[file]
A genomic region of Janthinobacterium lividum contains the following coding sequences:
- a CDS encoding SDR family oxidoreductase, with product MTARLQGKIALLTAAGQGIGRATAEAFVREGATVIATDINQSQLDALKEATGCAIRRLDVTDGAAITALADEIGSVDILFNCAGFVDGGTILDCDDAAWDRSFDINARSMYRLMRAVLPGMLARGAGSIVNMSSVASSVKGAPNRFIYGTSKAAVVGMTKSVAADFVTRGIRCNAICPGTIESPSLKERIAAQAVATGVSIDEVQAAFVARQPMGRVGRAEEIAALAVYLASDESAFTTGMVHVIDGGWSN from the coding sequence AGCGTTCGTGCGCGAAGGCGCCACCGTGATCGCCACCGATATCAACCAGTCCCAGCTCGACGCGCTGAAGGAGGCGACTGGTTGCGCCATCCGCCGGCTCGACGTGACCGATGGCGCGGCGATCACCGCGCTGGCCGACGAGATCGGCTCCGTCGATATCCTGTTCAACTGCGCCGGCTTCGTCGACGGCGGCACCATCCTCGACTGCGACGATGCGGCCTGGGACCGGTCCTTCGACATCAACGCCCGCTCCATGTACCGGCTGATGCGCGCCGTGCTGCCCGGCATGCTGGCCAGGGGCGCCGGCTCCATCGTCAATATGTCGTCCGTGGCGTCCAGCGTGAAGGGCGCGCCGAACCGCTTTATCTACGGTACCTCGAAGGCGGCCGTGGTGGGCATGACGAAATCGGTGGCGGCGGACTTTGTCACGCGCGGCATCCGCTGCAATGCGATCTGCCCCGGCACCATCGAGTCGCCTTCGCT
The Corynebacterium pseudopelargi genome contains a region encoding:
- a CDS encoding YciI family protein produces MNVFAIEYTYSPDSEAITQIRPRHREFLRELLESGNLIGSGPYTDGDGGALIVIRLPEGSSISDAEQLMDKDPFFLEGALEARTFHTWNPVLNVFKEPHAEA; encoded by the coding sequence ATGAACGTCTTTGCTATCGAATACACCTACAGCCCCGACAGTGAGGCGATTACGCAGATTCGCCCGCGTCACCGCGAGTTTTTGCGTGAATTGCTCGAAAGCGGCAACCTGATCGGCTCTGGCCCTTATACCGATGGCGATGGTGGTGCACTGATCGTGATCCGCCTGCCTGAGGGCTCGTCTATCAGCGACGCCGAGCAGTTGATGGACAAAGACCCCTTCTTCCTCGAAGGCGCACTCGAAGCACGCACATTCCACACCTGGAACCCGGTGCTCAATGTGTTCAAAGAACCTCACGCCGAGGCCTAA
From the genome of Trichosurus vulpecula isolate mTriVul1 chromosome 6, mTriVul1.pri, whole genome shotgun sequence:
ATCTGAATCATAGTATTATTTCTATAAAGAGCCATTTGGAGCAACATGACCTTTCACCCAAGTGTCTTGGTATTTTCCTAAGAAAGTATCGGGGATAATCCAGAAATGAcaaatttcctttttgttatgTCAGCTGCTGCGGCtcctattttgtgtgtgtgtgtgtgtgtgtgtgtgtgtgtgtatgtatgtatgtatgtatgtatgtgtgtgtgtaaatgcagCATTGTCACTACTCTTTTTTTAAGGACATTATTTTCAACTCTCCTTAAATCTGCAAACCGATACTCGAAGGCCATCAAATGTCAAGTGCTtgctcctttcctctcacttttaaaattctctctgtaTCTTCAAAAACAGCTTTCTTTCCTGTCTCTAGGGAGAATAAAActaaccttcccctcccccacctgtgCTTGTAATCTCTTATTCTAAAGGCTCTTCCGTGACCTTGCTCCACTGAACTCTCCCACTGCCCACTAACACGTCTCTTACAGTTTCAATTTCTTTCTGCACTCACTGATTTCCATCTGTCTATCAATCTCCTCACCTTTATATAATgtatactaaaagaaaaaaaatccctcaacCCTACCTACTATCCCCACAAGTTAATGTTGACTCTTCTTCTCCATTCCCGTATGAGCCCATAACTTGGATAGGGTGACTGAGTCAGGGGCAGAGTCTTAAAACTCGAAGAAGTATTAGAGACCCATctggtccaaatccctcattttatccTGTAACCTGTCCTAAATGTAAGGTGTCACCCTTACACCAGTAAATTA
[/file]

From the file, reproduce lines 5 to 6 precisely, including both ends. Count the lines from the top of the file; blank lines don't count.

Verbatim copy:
From the genome of Trichosurus vulpecula isolate mTriVul1 chromosome 6, mTriVul1.pri, whole genome shotgun sequence:
ATCTGAATCATAGTATTATTTCTATAAAGAGCCATTTGGAGCAACATGACCTTTCACCCAAGTGTCTTGGTATTTTCCTAAGAAAGTATCGGGGATAATCCAGAAATGAcaaatttcctttttgttatgTCAGCTGCTGCGGCtcctattttgtgtgtgtgtgtgtgtgtgtgtgtgtgtgtgtatgtatgtatgtatgtatgtatgtgtgtgtgtaaatgcagCATTGTCACTACTCTTTTTTTAAGGACATTATTTTCAACTCTCCTTAAATCTGCAAACCGATACTCGAAGGCCATCAAATGTCAAGTGCTtgctcctttcctctcacttttaaaattctctctgtaTCTTCAAAAACAGCTTTCTTTCCTGTCTCTAGGGAGAATAAAActaaccttcccctcccccacctgtgCTTGTAATCTCTTATTCTAAAGGCTCTTCCGTGACCTTGCTCCACTGAACTCTCCCACTGCCCACTAACACGTCTCTTACAGTTTCAATTTCTTTCTGCACTCACTGATTTCCATCTGTCTATCAATCTCCTCACCTTTATATAATgtatactaaaagaaaaaaaatccctcaacCCTACCTACTATCCCCACAAGTTAATGTTGACTCTTCTTCTCCATTCCCGTATGAGCCCATAACTTGGATAGGGTGACTGAGTCAGGGGCAGAGTCTTAAAACTCGAAGAAGTATTAGAGACCCATctggtccaaatccctcattttatccTGTAACCTGTCCTAAATGTAAGGTGTCACCCTTACACCAGTAAATTA